Twelve hours ago, I was drunk and near death. Demanding death. What changed?

He showered in his driveway with cold water. The grubs sloughed off in sheets and floated in a stream down the asphalt strip to the street. Holding the hose over his head, he closed his eyes and brushed his hair, face, ears, and neck. Satisfied he could safely open his eyes, he did, and discovered Holly and Louise parked in front of him in their Cadillac. Holly sat behind the wheel.

The flesh and blood women posed dressed in black in the front. Bebe guessed the black attire honored their sainted late sister—to whom they barely spoke when she was alive. Was their distance a result of Valerie’s new prosperity?

He’d think about the why later—he had another problem. No longer cheerleaders, the women’s spiritual counterparts sat in the back seat looking as prim as their mother in church. ‘Spiritual Holly’ gave him the finger.

I see what changed. These money-grubbers have hired a lawyer. Yippee! War!

‘Real Louise’ lowered her window and eyeballed his crotch.

This is like football. The best way to deal with them is to charge their quarterback—a frontal assault on their dignity.

Bebe swaggered two steps to greet them, taking his time, scrubbing his shoulders. White crawlies drifted down the driveway like rudderless boats to the ocean. Birds continued feeding.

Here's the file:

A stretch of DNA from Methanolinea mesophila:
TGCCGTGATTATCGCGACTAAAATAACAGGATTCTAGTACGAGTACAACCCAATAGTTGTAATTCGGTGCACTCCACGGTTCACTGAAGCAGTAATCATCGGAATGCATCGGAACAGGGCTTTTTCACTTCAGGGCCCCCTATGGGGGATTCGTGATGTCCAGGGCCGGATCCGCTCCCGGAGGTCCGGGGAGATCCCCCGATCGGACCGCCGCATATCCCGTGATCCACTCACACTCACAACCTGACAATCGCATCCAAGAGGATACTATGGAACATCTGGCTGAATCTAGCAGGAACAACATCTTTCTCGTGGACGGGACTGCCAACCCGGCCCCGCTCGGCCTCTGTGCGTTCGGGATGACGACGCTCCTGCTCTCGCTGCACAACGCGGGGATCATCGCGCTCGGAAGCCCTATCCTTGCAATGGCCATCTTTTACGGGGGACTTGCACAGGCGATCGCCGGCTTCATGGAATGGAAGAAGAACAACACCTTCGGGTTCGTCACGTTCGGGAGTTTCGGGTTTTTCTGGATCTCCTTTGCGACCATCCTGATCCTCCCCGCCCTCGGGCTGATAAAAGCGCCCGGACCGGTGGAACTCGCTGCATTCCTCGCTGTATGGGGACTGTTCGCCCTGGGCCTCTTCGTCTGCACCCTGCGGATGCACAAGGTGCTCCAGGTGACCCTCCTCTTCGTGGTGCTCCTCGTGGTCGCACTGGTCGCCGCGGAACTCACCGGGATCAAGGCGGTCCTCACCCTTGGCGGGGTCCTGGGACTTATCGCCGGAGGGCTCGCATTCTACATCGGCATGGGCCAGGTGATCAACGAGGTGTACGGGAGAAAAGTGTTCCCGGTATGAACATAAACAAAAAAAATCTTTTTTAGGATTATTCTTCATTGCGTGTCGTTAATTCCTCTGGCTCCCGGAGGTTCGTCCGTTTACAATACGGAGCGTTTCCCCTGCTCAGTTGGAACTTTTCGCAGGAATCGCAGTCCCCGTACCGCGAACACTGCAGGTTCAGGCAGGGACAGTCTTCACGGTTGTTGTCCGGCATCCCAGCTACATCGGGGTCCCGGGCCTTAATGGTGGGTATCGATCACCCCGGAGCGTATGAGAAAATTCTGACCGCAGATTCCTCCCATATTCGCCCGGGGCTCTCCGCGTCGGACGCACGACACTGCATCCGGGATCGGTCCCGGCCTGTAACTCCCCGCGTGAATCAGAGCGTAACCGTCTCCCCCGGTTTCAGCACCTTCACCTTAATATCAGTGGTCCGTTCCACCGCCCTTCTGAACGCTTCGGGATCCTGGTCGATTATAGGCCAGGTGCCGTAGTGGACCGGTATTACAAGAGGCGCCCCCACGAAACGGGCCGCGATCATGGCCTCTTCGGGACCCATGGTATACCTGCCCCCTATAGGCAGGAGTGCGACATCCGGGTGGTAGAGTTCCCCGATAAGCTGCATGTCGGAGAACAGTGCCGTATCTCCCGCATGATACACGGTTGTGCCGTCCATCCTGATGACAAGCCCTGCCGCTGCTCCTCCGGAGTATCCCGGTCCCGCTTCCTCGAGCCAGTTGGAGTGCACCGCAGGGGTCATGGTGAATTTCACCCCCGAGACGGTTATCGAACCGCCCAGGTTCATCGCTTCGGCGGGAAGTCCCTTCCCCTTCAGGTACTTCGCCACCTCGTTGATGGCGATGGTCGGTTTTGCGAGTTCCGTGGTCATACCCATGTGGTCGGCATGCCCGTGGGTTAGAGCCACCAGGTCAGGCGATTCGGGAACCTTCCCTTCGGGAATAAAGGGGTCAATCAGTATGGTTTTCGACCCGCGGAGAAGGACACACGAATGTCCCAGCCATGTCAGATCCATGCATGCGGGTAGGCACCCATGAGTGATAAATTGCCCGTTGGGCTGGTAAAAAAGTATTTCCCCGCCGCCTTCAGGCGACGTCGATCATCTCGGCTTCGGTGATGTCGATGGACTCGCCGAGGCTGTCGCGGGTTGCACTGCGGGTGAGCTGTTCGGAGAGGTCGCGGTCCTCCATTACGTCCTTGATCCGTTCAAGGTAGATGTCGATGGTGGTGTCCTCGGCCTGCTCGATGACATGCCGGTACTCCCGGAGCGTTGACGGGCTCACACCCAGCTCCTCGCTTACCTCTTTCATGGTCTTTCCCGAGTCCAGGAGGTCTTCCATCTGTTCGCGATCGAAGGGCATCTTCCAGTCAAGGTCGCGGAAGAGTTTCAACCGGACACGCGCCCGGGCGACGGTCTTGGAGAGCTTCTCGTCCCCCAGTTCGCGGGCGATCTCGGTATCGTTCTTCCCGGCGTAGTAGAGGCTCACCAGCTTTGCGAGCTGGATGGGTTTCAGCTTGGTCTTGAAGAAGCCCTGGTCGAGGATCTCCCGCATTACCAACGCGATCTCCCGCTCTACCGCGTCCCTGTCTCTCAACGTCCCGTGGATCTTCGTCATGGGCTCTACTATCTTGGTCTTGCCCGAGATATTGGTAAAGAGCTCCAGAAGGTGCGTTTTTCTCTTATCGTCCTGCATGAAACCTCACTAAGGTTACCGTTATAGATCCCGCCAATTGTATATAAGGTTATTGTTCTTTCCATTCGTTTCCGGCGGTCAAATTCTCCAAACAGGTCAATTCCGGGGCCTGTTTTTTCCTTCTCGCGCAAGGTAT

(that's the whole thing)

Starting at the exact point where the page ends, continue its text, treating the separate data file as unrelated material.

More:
What’s wrong, Louise? Do I own your first cold dinky covered with self-propelled white rice? Give me a quarter and you can coax them off. Your sister can watch for free.

“Ladies, thank you for stopping by. May I invite you for tea? I’d be honored to serve with your mother’s china.”

‘Spiritual Holly’ pounded the skull of ‘Real Holly.’ Her hand passed through ‘Real Holly’s’ head unnoticed. “Grow a spine, jellyfish. Drive over him.”

‘Spiritual Louise’ poked ‘Spiritual Holly’, who flinched. ‘Spiritual Louise’ replied with counter-orders. “Don’t kill him, you stupid cow. His bastards will inherit our dishes.”

‘Real Louise’ closed the window, and ‘Real Holly’ burned rubber in reverse to the street. Their paranormal versions sat in the back, bound and gagged by their living egos, and frozen in their hatred for Bebe and each other.

Naked and shivering, Bebe strutted in triumph to his house to reclaim his kitchen from the grubs. All the way he reveled.

Gawd, what a great day.